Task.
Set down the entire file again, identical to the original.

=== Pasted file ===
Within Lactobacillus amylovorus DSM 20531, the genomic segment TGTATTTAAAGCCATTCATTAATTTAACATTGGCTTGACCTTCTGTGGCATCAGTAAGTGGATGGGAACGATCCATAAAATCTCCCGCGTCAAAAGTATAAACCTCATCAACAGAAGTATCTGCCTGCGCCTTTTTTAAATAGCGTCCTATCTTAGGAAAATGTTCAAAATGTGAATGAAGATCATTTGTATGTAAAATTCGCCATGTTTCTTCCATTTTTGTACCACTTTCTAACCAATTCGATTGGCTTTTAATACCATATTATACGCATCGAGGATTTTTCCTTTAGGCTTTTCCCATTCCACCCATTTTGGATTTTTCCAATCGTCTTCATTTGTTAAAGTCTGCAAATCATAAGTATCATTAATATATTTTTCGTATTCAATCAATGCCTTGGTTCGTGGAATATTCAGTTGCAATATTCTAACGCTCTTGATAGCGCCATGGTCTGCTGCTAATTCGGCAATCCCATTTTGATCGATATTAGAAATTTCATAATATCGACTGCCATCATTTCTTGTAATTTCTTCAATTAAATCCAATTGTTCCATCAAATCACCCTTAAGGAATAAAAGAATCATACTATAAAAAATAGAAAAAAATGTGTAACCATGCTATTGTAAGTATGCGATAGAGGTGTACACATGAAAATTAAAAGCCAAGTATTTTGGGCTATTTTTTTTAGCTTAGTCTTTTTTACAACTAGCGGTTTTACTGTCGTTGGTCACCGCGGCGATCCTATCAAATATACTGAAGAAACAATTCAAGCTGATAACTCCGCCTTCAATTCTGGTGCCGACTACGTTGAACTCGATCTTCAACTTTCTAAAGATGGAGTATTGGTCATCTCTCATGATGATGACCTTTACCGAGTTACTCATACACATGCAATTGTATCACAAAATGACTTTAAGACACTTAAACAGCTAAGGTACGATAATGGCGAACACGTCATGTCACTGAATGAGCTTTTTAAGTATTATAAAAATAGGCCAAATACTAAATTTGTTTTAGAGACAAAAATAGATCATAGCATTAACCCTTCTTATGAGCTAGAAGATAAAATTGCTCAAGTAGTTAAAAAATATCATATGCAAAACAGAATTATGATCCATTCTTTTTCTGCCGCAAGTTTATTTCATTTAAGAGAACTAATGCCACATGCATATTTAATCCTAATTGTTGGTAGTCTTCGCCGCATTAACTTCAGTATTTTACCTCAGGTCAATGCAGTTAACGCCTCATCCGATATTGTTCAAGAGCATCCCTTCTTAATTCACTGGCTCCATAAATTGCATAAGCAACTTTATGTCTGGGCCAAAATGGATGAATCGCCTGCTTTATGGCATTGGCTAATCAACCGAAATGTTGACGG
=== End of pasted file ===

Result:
Within Lactobacillus amylovorus DSM 20531, the genomic segment TGTATTTAAAGCCATTCATTAATTTAACATTGGCTTGACCTTCTGTGGCATCAGTAAGTGGATGGGAACGATCCATAAAATCTCCCGCGTCAAAAGTATAAACCTCATCAACAGAAGTATCTGCCTGCGCCTTTTTTAAATAGCGTCCTATCTTAGGAAAATGTTCAAAATGTGAATGAAGATCATTTGTATGTAAAATTCGCCATGTTTCTTCCATTTTTGTACCACTTTCTAACCAATTCGATTGGCTTTTAATACCATATTATACGCATCGAGGATTTTTCCTTTAGGCTTTTCCCATTCCACCCATTTTGGATTTTTCCAATCGTCTTCATTTGTTAAAGTCTGCAAATCATAAGTATCATTAATATATTTTTCGTATTCAATCAATGCCTTGGTTCGTGGAATATTCAGTTGCAATATTCTAACGCTCTTGATAGCGCCATGGTCTGCTGCTAATTCGGCAATCCCATTTTGATCGATATTAGAAATTTCATAATATCGACTGCCATCATTTCTTGTAATTTCTTCAATTAAATCCAATTGTTCCATCAAATCACCCTTAAGGAATAAAAGAATCATACTATAAAAAATAGAAAAAAATGTGTAACCATGCTATTGTAAGTATGCGATAGAGGTGTACACATGAAAATTAAAAGCCAAGTATTTTGGGCTATTTTTTTTAGCTTAGTCTTTTTTACAACTAGCGGTTTTACTGTCGTTGGTCACCGCGGCGATCCTATCAAATATACTGAAGAAACAATTCAAGCTGATAACTCCGCCTTCAATTCTGGTGCCGACTACGTTGAACTCGATCTTCAACTTTCTAAAGATGGAGTATTGGTCATCTCTCATGATGATGACCTTTACCGAGTTACTCATACACATGCAATTGTATCACAAAATGACTTTAAGACACTTAAACAGCTAAGGTACGATAATGGCGAACACGTCATGTCACTGAATGAGCTTTTTAAGTATTATAAAAATAGGCCAAATACTAAATTTGTTTTAGAGACAAAAATAGATCATAGCATTAACCCTTCTTATGAGCTAGAAGATAAAATTGCTCAAGTAGTTAAAAAATATCATATGCAAAACAGAATTATGATCCATTCTTTTTCTGCCGCAAGTTTATTTCATTTAAGAGAACTAATGCCACATGCATATTTAATCCTAATTGTTGGTAGTCTTCGCCGCATTAACTTCAGTATTTTACCTCAGGTCAATGCAGTTAACGCCTCATCCGATATTGTTCAAGAGCATCCCTTCTTAATTCACTGGCTCCATAAATTGCATAAGCAACTTTATGTCTGGGCCAAAATGGATGAATCGCCTGCTTTATGGCATTGGCTAATCAACCGAAATGTTGACGG